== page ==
So, sorry all you city planners who spend your lives sweating over designs for usable, friendly, safe public spaces! Tomorrow I might take my car to the beach parking lot for lunch, and then maybe we’ll hit a drive-in this weekend. We can double date with my husband’s truck.

The view from the bench, which I could see just as well through my windshield, frankly.

Comments

comments

18 Responses to “I love being part of the problem”

  • Huh. The tomatoes and lettuce on my sandwiches allow me to pretend I’m eating healthy food.

  • I was the same when I lived in Calgary, a city notorious for terrible weather and no ecological standards at all, basically. If you recycle there, you’re kind of a weirdo.

    Now on Vancouver Island you are publicly shamed if you don’t do yoga 20 times a week and ride a bicycle to and from work, grow your own herbs and vegetables and know at least one person doing a juice cleanse at all times.

  • I love my car – I love driving, and I love “parking” – I live in LA, but I feel like lots of people here don’t actually like their cars, they just put up with them.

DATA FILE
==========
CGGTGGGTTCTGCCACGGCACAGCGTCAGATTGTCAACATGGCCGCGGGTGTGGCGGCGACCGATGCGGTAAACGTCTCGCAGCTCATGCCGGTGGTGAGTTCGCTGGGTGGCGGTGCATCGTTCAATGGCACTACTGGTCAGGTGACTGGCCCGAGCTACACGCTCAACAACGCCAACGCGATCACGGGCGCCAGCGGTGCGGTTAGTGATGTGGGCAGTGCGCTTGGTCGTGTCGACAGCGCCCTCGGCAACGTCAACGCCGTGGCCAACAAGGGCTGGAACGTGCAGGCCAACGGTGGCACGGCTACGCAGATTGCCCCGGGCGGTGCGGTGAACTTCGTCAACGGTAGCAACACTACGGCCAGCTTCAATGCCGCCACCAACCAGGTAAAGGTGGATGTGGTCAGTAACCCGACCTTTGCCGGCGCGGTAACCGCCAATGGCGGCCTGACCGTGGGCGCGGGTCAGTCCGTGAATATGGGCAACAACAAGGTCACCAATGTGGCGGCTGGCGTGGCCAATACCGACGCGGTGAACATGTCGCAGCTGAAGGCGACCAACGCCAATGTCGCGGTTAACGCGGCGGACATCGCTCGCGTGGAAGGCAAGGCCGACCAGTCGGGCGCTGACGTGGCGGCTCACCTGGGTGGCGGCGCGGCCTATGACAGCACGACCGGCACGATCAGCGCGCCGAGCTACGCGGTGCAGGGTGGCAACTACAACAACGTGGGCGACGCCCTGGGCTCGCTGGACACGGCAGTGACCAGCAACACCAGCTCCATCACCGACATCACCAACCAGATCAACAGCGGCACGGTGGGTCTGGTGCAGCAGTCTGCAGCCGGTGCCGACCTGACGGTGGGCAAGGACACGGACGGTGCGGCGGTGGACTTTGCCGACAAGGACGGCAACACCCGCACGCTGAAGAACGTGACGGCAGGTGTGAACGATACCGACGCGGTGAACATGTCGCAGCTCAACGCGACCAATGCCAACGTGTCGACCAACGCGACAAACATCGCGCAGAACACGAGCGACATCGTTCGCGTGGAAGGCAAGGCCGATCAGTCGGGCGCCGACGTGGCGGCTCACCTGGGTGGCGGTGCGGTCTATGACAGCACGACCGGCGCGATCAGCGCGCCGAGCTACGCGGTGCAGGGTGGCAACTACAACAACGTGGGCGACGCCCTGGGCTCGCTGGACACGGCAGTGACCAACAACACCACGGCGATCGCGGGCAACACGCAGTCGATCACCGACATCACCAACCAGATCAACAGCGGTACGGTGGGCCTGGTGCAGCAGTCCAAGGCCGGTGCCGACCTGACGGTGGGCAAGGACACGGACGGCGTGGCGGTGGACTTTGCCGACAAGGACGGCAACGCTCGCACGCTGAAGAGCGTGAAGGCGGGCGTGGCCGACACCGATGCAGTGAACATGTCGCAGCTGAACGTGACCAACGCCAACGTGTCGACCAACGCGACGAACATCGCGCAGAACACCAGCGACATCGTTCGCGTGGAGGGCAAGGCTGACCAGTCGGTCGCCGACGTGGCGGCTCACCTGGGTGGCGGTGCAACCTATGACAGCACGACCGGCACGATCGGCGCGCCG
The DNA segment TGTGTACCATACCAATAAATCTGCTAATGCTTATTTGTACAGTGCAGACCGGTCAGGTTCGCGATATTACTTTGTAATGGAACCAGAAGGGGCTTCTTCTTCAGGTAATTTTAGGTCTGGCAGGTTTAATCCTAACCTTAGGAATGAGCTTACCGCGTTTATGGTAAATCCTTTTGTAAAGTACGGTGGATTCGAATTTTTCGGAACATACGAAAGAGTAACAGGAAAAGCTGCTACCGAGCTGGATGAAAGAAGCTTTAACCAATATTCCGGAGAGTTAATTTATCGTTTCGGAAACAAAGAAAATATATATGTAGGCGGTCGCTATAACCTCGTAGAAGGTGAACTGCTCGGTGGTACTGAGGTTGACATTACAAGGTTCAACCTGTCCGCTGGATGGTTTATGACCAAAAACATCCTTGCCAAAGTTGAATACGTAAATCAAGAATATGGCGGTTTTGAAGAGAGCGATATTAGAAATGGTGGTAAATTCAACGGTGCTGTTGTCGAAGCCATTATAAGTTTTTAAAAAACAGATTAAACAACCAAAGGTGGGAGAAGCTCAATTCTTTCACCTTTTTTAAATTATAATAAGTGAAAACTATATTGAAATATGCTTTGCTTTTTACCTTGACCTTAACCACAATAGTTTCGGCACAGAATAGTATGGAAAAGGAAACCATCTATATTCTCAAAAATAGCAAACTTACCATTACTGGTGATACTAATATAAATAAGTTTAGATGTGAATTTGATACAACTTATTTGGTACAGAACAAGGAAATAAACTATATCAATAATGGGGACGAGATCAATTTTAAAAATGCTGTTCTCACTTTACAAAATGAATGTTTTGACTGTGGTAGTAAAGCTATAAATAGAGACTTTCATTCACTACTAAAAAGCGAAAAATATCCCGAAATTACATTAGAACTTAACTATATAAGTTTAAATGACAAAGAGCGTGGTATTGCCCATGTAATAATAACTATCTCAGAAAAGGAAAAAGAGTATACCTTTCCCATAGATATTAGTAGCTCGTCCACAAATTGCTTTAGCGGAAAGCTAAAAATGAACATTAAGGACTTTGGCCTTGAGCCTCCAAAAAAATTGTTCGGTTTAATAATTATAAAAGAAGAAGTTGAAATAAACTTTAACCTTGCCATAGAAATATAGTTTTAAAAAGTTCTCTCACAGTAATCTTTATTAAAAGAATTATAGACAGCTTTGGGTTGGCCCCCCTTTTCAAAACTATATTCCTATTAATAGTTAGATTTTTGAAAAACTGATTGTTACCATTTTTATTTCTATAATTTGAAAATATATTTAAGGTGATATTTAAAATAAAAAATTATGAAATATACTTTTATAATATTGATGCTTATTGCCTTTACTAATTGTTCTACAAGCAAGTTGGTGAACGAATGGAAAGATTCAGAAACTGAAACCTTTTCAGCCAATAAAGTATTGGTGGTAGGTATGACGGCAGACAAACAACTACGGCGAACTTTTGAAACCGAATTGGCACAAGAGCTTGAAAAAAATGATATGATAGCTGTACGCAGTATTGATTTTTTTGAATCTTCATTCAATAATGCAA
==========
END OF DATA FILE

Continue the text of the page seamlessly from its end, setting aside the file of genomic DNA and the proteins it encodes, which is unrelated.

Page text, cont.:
My car is warm and cozy and I don’t have to talk to anyone when I am in it (sorry, have to hang up now, I’m going to start driving). A day I don’t eat lunch in it is a day I had to eat with colleagues. If I liked the people I work with more that would not be such a big deal, but on those days I miss the mechanical companionship of my car.

  • “took my foot off the gas and coasted 40 feet, turned into the sandwich shop”

    made my day.

  • I love fritos. I love privacy. I don’t even have a car, because we live in NYC so I have to act like I am in a car even when I am not, in order to preserve my sanity, which is why I have road rage at pedestrians and walk into things sometimes.

  • I have this issue because I grew up in carville. Now I live in a place where people walk and for a long time I did the public transport thing but I drive around like a mofo the last few years. It got much worse when I had a kid–but now SHE wants to drive everywhere.

    I am more tormented with guilt about this. Much, much more.

    It doesn’t even make sense. And I got fatter when I started driving.

    I too love the privacy bubble and when I go to Cali I admit this thrilled feeling of never having to leave my car–all the drive throughs! And those little parking lots in front of every store!

    Damn, all we really need is zero emissions cars. It’s really not *inherently* wrong to drive everywhere. It does make you fatter though.

  • Ooh yes. And don’t forget the radio! I get great pleasure from sitting in the car and listening to the radio.